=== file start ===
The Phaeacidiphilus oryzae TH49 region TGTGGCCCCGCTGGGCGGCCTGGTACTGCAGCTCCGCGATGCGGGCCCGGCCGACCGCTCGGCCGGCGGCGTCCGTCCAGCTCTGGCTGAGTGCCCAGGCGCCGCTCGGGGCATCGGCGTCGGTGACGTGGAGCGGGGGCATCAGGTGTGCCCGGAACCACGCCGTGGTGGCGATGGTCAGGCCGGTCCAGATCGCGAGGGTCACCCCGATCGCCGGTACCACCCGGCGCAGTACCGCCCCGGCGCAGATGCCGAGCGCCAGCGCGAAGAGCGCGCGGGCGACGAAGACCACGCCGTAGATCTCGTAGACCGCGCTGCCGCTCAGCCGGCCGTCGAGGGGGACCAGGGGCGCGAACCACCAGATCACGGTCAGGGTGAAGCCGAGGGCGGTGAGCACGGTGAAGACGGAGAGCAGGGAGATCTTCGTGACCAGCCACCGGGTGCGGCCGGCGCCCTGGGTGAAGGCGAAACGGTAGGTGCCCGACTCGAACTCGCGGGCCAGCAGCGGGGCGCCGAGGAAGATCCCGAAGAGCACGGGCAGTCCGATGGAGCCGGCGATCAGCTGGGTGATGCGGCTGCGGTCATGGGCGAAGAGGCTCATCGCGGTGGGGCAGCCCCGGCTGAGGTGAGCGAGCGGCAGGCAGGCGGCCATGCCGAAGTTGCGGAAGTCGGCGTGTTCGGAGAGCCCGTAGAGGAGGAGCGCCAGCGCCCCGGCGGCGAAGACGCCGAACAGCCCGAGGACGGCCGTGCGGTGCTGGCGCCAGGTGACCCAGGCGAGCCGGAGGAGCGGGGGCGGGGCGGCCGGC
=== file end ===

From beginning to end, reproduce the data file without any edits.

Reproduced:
The Phaeacidiphilus oryzae TH49 region TGTGGCCCCGCTGGGCGGCCTGGTACTGCAGCTCCGCGATGCGGGCCCGGCCGACCGCTCGGCCGGCGGCGTCCGTCCAGCTCTGGCTGAGTGCCCAGGCGCCGCTCGGGGCATCGGCGTCGGTGACGTGGAGCGGGGGCATCAGGTGTGCCCGGAACCACGCCGTGGTGGCGATGGTCAGGCCGGTCCAGATCGCGAGGGTCACCCCGATCGCCGGTACCACCCGGCGCAGTACCGCCCCGGCGCAGATGCCGAGCGCCAGCGCGAAGAGCGCGCGGGCGACGAAGACCACGCCGTAGATCTCGTAGACCGCGCTGCCGCTCAGCCGGCCGTCGAGGGGGACCAGGGGCGCGAACCACCAGATCACGGTCAGGGTGAAGCCGAGGGCGGTGAGCACGGTGAAGACGGAGAGCAGGGAGATCTTCGTGACCAGCCACCGGGTGCGGCCGGCGCCCTGGGTGAAGGCGAAACGGTAGGTGCCCGACTCGAACTCGCGGGCCAGCAGCGGGGCGCCGAGGAAGATCCCGAAGAGCACGGGCAGTCCGATGGAGCCGGCGATCAGCTGGGTGATGCGGCTGCGGTCATGGGCGAAGAGGCTCATCGCGGTGGGGCAGCCCCGGCTGAGGTGAGCGAGCGGCAGGCAGGCGGCCATGCCGAAGTTGCGGAAGTCGGCGTGTTCGGAGAGCCCGTAGAGGAGGAGCGCCAGCGCCCCGGCGGCGAAGACGCCGAACAGCCCGAGGACGGCCGTGCGGTGCTGGCGCCAGGTGACCCAGGCGAGCCGGAGGAGCGGGGGCGGGGCGGCCGGC